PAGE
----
«

»

Sep
07

Screening for TB intelligently – Learning from the past

Having undergone too many past interviews for magazines and journals that have yet to see the light of day, it is time to present a different perspective, my own. Alternative view points are lacking. People are afraid to say anything remotely outside of current dogma in case they upset funders. Certain widely read magazines in science continue to perpetuate this to a large extent as they follow the grantees. It’s time for a dose of reality, when will we hear from those with fresh ideas? Serious money is being squandered because people are failing to learn from past experiments before they do the next one and lack of use of available technologies is holding science back.

For example, for far too long isolated groups in TB research have not collaborated, they have pursued a strategy of screening massive libraries of compounds..and so has every group in academia and industry. Surprisingly none of these groups have learnt from the previous screens. What have we to show for it ?

We have taken a different approach through collaborations, using the data generated in the public domain to build machine learning models for scoring other libraries of compounds and used the predictions to select a few compounds for testing. Why test large numbers if just a few will point you to a compound that looks promising.

> How can the TB field benefit from this work ?

Well for a start..we are one of the few groups using computational models and doing prospective testing through collaborating partners (see following refs for a full list). We have shown that data from one group (SRI/ TAACF ) can be used to predict other data across labs (here, here, here, and here). So our models can be shared and used by others. Alternatively (for those Open researchers) send us the compounds you want testing we will score them and send you the data. If you want the models we will send them to you instead.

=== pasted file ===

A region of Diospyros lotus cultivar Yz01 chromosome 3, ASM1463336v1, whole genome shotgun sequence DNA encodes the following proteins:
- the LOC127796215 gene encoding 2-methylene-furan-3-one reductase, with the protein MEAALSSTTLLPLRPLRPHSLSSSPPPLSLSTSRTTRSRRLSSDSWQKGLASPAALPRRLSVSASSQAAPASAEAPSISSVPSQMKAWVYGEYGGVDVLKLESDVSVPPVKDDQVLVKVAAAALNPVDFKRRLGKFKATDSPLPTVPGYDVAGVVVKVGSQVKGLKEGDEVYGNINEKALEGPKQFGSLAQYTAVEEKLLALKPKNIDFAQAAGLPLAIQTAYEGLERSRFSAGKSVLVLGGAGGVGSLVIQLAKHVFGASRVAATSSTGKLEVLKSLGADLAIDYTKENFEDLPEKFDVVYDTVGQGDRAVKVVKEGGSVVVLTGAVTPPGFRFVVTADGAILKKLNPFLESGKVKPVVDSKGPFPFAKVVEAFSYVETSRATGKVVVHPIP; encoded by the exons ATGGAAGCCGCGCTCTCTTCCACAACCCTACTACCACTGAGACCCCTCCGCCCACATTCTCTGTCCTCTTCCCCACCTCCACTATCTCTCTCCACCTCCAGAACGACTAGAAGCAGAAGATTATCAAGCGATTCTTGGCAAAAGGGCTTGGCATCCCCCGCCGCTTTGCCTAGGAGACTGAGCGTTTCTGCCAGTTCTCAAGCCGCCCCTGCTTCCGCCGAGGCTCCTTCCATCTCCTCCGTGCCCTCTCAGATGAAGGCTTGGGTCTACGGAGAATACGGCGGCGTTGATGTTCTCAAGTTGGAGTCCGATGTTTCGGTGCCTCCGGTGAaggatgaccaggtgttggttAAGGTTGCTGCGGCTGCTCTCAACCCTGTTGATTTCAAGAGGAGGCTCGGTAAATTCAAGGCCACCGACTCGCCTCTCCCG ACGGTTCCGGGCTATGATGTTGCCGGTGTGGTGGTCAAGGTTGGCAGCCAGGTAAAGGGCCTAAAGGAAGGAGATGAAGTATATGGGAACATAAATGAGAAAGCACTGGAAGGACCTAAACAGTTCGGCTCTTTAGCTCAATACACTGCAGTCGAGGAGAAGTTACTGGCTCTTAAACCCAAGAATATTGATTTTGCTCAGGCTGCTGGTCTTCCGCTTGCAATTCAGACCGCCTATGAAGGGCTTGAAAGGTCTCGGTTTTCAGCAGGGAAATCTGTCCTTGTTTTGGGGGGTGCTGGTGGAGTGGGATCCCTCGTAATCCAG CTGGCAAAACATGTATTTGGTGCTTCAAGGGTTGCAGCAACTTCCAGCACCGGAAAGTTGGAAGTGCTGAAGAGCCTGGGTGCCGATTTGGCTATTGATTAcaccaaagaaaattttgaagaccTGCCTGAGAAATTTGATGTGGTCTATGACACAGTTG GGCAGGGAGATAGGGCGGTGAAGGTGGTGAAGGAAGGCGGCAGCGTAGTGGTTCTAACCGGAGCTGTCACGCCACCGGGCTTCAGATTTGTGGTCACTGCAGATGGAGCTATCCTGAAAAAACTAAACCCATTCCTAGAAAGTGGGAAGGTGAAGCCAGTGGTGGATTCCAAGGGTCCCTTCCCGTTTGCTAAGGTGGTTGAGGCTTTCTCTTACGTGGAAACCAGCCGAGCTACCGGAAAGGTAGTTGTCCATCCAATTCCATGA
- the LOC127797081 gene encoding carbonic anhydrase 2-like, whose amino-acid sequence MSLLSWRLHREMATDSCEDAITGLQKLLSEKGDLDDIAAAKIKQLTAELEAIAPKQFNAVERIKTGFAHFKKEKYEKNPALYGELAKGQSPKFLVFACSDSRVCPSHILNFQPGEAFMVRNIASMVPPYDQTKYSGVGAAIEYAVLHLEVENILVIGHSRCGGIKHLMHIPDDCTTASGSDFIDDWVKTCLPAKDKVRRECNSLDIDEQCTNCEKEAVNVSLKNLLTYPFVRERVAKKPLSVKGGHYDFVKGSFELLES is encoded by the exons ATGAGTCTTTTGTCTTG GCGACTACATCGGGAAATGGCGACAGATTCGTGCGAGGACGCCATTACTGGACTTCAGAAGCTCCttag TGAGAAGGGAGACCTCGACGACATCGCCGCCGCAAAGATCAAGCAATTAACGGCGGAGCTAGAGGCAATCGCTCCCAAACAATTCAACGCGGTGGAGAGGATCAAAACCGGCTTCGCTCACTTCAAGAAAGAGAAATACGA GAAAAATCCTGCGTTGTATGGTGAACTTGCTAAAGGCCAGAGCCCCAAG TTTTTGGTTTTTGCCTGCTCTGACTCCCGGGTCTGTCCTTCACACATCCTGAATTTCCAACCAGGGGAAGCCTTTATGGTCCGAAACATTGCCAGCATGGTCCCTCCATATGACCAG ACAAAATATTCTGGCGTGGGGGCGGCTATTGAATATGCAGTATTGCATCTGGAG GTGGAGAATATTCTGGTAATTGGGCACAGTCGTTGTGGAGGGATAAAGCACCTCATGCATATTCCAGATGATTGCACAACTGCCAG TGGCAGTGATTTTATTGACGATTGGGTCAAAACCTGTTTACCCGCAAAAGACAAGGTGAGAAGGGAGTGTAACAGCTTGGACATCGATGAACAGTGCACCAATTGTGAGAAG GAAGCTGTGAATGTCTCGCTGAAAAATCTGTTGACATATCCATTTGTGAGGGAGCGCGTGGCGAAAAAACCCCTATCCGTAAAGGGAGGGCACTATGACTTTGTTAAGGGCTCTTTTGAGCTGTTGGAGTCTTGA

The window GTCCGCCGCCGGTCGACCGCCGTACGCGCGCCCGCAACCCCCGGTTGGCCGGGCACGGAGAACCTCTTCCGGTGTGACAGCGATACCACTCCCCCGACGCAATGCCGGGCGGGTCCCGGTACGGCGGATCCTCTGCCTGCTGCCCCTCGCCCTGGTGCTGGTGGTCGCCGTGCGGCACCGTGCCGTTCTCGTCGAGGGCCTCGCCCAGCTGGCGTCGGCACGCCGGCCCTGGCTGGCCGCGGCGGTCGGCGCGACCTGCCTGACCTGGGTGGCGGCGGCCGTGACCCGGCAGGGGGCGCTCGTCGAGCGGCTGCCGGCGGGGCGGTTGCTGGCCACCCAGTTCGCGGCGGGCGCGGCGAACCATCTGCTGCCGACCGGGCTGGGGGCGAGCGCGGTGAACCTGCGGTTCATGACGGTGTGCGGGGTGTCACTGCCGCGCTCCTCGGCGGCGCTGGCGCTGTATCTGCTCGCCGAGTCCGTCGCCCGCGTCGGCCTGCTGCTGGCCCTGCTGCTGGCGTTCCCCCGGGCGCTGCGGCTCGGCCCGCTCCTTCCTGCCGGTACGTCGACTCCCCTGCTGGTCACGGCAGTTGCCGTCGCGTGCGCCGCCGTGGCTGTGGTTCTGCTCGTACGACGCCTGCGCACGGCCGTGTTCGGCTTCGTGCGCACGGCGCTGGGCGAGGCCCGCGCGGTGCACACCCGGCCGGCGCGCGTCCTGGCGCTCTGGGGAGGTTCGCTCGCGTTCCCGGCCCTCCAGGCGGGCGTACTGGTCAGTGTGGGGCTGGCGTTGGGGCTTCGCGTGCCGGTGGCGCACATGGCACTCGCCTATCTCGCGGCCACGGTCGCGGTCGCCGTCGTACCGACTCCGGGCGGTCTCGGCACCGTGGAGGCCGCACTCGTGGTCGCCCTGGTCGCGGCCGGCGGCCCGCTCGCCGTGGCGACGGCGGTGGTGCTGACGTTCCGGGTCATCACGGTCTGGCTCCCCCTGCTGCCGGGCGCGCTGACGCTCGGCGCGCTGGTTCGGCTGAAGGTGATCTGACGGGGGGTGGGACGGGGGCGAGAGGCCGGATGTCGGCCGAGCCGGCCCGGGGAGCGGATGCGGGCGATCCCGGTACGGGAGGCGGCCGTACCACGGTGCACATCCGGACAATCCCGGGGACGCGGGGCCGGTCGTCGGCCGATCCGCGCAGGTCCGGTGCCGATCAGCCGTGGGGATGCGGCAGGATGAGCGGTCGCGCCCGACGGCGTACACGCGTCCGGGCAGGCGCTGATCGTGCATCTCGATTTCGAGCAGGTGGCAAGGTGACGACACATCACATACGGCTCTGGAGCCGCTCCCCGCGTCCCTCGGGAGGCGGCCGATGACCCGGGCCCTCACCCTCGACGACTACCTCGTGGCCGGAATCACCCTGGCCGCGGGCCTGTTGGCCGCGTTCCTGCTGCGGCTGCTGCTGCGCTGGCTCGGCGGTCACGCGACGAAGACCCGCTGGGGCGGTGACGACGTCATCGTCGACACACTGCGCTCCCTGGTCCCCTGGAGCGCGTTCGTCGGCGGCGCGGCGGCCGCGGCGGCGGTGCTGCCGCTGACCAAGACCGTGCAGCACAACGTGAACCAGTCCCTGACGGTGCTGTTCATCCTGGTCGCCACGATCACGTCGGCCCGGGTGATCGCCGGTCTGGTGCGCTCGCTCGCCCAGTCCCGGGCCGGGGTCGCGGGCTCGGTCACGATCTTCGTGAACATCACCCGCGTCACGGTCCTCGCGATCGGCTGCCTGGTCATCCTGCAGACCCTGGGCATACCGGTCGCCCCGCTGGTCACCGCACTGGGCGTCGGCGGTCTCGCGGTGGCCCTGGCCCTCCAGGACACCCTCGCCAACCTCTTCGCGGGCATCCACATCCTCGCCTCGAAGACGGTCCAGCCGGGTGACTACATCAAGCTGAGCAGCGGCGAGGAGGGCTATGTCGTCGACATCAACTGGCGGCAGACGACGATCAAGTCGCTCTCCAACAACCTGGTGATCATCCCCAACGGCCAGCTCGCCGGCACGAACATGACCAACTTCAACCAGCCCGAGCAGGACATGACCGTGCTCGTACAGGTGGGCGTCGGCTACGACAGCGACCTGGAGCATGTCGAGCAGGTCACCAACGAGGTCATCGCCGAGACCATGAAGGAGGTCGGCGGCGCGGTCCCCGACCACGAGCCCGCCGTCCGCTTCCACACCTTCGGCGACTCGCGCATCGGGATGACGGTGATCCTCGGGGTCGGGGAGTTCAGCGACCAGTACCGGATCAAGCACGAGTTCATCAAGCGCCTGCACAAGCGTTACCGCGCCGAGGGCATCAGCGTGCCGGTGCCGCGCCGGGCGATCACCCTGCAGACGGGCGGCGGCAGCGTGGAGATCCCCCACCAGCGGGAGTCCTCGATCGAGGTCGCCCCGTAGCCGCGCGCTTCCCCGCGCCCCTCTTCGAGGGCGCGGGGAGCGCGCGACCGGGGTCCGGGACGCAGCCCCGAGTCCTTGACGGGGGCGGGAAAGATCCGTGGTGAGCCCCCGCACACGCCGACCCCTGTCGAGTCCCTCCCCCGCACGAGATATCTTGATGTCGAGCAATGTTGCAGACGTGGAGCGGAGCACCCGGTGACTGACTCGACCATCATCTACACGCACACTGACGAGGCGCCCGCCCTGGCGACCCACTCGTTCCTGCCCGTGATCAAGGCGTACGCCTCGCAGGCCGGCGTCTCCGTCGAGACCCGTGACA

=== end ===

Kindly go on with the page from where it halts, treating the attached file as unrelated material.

> What needs to happen for people to collaborate more?

Funders will have to insist on it. The groups do what they were going to do anyway as individuals – commercial and IP concerns are still getting in the way too. So here we are with all the information in databases and we need someone  connecting the dots and moving us beyond what each group does.

> How can we make TB models more accessible

Put them (models) out there, provide a platform to share them.  We have been involved in Open Drug Discovery Teams for sharing bioactivity data, we need a way to make the models open too, put them on a server so anyone can submit compounds, get predictions and go from there. In fact why not even allow people to update models and improve them.

> How can we make TB research more efficient

Why do groups have to keep screening massive numbers of compounds, instead lets use the computational models we have to pick compounds, test the models, improve by updating with new experimental data. Sharing such models would be just a start,

> How can we stop repetition.

This is a harder question beyond even TB. It would help if there was a network in which researchers globally (not just a few academics and pharmas) could alert others to compounds that were active or inactive, or even libraries they had tested. I think more open sharing would be good. Just getting pharmas to work with academia is not going to stop repetition. The bigger picture is that people continue really ignoring all the data that’s been generated and accumulated. TB is a great example – From 40-50 years ago there are in vitro and in vivo data that people nowadays are ignorant of. It is not in a database anywhere, its not readily accessible unless you find all the papers. Ask any of the hundreds of researchers how many compounds were screened between 1960-2000 and they will have no idea. Go pick a compound from the millions commercially available and how will you know if someone, somewhere has already tested it?

to be continued…

 

No comment yet

1 ping

  1. Antony Williams says:

    Did you see this in C&E News this past week? http://cen.acs.org/articles/90/i36/TB-Researchers-Revive-Old-Method.html

Leave a Reply

Your email address will not be published.

You may use these HTML tags and attributes: <a href="" title=""> <abbr title=""> <acronym title=""> <b> <blockquote cite=""> <cite> <code> <del datetime=""> <em> <i> <q cite=""> <s> <strike> <strong>